TRANSPACIFIC PARTNERSHIP (TPP)
The Trans-Pacific Partnership (TPP) is a trade agreement among twelve Pacific Rim countries signed on 4 February 2016 in Auckland, New Zealand after 7 years of negotiations, which has not entered into force. The 30 chapters of the TPP Agreement concern many matters of public policy and a stated goal to "promote economic growth; support the creation and retention of jobs; enhance innovation, productivity and competitiveness; raise living standards; reduce poverty in our countries; and promote transparency, good governance, and enhanced labor and environmental protections."
Two areas central to health are threatening to kill the TPP in the US: disagreements over the so-called tobacco carve-out and the undercutting of US patent terms for biologics.
For developing countries however, the patent provisions in the TPP remain life-threateningly harmful as MSF reports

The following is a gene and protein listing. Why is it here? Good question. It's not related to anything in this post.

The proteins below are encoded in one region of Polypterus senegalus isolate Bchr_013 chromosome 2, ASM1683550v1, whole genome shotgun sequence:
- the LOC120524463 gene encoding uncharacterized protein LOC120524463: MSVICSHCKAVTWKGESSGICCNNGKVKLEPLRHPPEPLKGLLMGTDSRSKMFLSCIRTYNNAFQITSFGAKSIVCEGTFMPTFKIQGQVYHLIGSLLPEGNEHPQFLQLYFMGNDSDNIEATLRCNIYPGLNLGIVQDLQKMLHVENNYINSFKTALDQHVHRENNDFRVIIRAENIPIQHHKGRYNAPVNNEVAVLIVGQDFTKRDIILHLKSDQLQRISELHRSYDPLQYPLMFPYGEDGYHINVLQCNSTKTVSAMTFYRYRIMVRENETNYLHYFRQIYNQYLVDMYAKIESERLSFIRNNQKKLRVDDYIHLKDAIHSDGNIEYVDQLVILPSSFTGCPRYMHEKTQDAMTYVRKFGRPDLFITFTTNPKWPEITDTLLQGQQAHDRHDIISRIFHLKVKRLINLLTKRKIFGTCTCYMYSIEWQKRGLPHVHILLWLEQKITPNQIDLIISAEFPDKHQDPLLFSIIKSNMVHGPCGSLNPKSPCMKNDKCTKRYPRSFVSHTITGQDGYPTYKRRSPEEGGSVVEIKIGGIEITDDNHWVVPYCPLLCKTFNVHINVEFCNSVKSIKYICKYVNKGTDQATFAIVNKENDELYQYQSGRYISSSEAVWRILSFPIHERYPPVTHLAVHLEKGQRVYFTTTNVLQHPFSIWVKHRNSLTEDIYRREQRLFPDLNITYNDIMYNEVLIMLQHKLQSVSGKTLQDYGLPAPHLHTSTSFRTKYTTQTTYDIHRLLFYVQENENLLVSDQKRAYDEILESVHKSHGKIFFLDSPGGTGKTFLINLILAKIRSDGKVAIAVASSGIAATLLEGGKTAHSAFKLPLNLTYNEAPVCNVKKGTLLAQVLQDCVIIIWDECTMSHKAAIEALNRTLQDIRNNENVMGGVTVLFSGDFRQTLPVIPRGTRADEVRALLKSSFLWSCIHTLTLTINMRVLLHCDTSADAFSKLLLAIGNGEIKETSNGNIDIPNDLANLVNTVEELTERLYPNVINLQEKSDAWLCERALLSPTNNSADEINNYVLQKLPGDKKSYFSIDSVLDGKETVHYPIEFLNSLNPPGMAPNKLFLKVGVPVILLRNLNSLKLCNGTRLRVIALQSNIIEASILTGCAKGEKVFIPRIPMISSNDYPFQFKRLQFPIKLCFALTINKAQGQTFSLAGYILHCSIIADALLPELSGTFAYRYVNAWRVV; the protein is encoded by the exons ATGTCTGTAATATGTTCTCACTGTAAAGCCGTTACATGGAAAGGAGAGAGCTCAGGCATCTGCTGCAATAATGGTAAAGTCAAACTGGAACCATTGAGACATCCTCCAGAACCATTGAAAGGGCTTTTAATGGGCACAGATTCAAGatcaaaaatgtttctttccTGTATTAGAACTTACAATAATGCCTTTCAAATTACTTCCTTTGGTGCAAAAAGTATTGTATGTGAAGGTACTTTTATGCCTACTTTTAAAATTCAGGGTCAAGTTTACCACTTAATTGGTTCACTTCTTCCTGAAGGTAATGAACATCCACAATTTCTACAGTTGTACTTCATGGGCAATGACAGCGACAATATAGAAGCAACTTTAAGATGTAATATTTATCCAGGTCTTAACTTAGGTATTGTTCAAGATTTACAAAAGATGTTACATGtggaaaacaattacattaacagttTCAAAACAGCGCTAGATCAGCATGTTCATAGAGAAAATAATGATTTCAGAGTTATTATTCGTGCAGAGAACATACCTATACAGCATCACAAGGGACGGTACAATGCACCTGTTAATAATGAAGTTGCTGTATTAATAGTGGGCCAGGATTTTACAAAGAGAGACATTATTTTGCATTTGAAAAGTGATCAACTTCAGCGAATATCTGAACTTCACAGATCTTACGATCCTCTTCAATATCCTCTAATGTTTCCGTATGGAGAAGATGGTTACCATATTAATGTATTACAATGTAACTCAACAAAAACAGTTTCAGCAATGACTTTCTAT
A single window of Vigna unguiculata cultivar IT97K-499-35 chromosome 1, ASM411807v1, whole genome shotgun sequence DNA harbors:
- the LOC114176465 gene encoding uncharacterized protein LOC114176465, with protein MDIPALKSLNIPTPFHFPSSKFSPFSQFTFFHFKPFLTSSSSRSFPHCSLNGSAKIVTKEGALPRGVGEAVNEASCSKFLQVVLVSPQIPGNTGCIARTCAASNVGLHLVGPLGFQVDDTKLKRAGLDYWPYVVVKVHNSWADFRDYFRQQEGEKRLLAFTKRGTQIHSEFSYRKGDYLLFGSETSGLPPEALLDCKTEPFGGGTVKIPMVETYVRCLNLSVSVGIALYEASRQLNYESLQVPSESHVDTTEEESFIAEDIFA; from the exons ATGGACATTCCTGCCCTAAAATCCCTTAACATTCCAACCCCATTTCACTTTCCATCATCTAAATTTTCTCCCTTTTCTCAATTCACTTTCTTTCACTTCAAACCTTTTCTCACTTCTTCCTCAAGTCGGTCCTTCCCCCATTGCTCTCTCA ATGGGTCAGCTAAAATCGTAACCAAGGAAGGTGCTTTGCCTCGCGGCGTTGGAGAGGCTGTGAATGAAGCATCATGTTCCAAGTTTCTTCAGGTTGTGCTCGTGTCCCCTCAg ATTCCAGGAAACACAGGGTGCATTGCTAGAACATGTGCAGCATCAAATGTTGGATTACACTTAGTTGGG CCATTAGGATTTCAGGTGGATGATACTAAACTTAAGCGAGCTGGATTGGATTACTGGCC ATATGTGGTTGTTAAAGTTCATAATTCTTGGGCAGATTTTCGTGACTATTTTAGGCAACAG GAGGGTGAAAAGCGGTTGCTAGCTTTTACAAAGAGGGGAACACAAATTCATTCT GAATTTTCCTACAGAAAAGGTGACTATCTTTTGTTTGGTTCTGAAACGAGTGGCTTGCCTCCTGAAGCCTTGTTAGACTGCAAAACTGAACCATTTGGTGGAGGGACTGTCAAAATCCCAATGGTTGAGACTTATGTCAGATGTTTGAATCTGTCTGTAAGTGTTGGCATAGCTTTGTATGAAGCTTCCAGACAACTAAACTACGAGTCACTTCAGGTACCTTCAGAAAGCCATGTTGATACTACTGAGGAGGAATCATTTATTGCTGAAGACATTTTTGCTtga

TPP and Health Trans-Pacific Partnership Provisions in Intellectual Property, Transparency, and Investment Chapters Threaten Access to Medicines in the US and Elsewhere
"The multiple TPP provisions that extend pharmaceutical powers should be scaled back to the minimum consensus standards reached in the 1994 World Trade Organization (WTO) Trade Related Aspects of Intellectual Property Rights (TRIPS) Agreement. Health advocates should convince the US Congress and opponents in other countries to reject an agreement that could so adversely impact access to medicines."
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Canada's new government should reject the TPP in its current form
The TPP contains a contested carve-out for tobacco in the ISDS chapter. While many US tobacco control advocates champion this as a break through, others in the public health community argue that it is actually damaging to public health on the grounds of its legal weakness and exclusion of other danger areas such as alcohol and unhealthy foods. In reality, the only way to protect countries from investor disputes over tobacco would be to exclude ISDS from all trade agreements.